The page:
By Kody Wilson, CPA, CA, CBV, Partner No matter how you slice it, paying for college or university tuition is costly. A 2018 survey of 23,000 students by MacLeans Magazine put the average annual cost of college or university at close to $20,000. For families with young children, the cost will only get higher. A […]
Determining whether you’re an employee or a contractor is a critical decision with important consequences for both the worker and payer (the company, employer or individual paying for the work). Employee or contractor? It might sound like an easy distinction to make, but it is not. This article covers both the factors CRA uses to determine the tax treatment, and the advantages and disadvantages for the individual in each circumstance.
Although Snowbirds who own property in the United States might find relief from winter, it can produce unexpected financial and compliance headaches for those who don’t take the time to figure out the tax implications if they decide to sell or rent.
Monica Martinez, GGFL’s U.S. and cross-border tax principal, knows that it’s complicated and involves dealing with the U.S. Internal Revenue Service (IRS) and the Canada Revenue Agency (CRA). Her best advice: “Come and see us at GGFL. It is well worth it for the peace of mind.”
Personal taxation for families that operate a business through a Canadian Controlled Private Corporation has drastically changed since the announcement of the new Tax on Split Income (TOSI) rules for adults in July of 2017. Prior to the changes, a shareholder could receive unlimited dividends. However, under the new rules, it is very difficult to pay dividends to family members and have those dividends taxed at their marginal rates, unless they are working full-time in the business.
In December 2017, the U.S. introduced sweeping tax reforms that included the introduction of a new tax on international income called the “Global Intangible Low-Taxed Income” (GILTI).
Beginning in 2018, this tax would require U.S. shareholders of controlled foreign corporations (CFC) to include on their personal U.S. tax returns any income earned by the corporation in excess of a 10% return on the corporation’s tangible depreciable capital property. In future years, practitioners must carefully plan for the impact of this tax.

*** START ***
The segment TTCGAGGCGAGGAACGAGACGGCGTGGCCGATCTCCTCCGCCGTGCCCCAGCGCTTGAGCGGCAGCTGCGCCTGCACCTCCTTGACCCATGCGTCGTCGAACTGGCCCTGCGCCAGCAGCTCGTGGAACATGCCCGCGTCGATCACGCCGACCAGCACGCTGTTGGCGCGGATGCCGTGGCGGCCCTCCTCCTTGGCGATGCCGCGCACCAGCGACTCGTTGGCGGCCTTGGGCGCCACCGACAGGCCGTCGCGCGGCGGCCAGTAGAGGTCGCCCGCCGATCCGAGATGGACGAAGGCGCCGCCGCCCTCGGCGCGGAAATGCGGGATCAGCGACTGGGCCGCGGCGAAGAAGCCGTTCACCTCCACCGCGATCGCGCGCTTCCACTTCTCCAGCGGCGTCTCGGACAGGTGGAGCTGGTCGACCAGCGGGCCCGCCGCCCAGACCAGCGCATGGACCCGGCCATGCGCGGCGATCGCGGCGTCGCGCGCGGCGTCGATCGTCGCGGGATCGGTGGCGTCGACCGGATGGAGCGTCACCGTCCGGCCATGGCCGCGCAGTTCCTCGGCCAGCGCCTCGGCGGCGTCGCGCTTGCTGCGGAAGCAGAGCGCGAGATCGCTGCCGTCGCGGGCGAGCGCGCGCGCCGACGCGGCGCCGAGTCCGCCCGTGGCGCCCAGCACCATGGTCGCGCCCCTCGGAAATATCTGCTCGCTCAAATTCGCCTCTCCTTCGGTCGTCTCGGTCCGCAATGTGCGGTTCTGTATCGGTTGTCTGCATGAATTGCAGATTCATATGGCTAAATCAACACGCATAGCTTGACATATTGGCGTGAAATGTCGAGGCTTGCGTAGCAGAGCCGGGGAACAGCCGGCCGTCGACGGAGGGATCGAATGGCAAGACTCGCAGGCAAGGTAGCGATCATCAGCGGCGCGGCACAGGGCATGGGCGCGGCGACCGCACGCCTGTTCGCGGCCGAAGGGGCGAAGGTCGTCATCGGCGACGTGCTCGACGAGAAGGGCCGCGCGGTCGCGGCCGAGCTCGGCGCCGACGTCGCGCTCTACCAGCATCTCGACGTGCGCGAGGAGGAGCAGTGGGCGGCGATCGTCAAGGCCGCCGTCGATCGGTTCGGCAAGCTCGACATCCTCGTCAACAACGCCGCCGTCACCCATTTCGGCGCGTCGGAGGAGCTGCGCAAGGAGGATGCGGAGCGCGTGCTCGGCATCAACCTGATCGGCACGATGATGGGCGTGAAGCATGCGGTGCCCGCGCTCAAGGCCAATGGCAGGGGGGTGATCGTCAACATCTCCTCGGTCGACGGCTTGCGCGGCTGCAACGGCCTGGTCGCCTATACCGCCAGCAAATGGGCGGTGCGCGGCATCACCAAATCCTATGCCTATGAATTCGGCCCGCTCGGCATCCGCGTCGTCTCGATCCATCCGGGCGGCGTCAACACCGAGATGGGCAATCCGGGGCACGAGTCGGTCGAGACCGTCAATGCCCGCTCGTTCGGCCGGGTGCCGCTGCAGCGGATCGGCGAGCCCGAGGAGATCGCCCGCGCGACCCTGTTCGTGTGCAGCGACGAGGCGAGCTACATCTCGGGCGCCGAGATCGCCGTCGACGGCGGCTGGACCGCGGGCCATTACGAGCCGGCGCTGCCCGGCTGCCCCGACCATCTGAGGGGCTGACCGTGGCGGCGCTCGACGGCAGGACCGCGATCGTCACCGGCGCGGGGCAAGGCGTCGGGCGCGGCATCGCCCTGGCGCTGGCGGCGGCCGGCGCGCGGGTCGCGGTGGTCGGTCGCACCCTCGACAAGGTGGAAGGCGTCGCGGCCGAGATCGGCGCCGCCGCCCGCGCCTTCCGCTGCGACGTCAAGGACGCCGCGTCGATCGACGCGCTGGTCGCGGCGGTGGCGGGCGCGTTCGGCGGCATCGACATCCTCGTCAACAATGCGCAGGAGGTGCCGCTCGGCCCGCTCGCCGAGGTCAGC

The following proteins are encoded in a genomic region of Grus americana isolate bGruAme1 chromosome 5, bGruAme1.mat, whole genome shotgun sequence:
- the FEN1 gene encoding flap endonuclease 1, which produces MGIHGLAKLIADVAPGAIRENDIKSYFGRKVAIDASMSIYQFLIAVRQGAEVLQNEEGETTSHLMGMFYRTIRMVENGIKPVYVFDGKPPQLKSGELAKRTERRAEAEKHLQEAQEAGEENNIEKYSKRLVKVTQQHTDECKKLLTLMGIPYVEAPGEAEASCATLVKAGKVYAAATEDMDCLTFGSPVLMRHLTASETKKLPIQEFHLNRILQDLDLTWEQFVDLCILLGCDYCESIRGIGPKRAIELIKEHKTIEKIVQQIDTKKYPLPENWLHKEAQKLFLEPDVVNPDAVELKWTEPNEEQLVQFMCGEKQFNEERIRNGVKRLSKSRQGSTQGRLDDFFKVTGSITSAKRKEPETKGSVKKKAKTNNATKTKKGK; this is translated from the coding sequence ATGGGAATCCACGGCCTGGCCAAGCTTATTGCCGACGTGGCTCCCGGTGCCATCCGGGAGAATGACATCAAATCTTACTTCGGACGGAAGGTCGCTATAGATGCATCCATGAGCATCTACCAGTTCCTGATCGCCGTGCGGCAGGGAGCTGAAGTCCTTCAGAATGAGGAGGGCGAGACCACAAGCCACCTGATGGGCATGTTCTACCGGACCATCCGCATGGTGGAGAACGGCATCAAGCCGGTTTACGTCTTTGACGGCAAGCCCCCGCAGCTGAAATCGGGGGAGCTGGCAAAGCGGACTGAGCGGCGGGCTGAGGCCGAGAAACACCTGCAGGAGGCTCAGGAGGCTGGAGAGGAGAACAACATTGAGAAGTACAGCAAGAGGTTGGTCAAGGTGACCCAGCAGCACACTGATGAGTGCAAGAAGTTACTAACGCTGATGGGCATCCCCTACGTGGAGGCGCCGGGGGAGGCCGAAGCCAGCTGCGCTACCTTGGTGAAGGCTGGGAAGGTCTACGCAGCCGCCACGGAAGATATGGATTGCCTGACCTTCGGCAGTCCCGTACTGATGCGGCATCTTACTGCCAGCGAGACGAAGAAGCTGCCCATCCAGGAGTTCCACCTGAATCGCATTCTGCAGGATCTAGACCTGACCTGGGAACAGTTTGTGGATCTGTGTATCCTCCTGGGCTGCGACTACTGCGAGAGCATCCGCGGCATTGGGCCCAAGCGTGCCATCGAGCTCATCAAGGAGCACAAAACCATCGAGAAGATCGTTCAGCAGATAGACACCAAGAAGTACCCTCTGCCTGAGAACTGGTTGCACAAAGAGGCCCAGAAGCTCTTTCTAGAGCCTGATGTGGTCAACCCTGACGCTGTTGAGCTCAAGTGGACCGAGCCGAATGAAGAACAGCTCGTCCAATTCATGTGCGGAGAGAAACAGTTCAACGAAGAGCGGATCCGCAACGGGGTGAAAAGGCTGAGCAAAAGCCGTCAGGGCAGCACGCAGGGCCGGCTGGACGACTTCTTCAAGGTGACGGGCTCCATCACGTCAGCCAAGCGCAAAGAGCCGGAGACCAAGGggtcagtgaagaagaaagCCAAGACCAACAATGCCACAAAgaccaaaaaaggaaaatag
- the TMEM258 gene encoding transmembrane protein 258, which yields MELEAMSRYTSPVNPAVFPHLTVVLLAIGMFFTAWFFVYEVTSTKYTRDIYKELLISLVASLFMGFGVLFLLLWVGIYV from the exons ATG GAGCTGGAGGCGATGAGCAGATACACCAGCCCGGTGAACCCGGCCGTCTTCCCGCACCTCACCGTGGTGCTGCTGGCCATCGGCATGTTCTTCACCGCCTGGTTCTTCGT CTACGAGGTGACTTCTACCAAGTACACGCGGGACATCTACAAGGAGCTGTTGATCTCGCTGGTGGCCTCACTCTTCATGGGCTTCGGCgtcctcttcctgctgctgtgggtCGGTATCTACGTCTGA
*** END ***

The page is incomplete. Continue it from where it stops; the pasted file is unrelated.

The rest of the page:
GGFL is now offering Audit Shield, a service designed to give fee protection to clients whose tax returns result in an audit, or other follow-up inquiry, from the Canada Revenue Agency (CRA) and provincial tax authorities.
Finance Minister Bill Morneau released the 2019 Federal Budget on Tuesday, March 19th and compared with the last two years, this pre-election budget holds limited tax changes for individuals and businesses. The federal government is projecting a deficit of approximately $15 billion for fiscal year 2019 and $20 billion for the following two years.
A new report from CPA Canada, released in advance of the federal budget, says that a review of Canada’s tax system should focus on making the tax system simpler, fairer, more efficient, and internationally competitive. Canada’s last major overhaul of tax law was in the pre-internet days of 1972. GGFL’s Head of Tax Chad Saikaley agrees the system is out of date, and with legislated add-ons over the decades has become a patchwork that is inconsistent and impossible for the average informed Canadian to understand.
Life can be unpredictable. If you’re a business owner, strategic planning is a necessary part of ensuring your continued success. You want to be the one guiding where the company is going and setting the direction for the future.
Part of that planning involves having a succession plan in place so that if you become incapacitated or die unexpectedly, your loved ones are taken care of.
We’ve updated our Tax Facts for Ontario Residents document to include the new 2019 rates, as well as the 2018 rates.
GGFL’s “go-to” Tax Facts sheet is a quick reference guide on Ontario tax rates, including corporate income, RRSP limits, prescribed interest rates, automobile amounts, personal tax brackets for salary and dividends, TFSA, CPP and EI limits, pension splitting with spouses, Workplace Safety & Insurance Board (WSIB), and clawback of Old Age Security.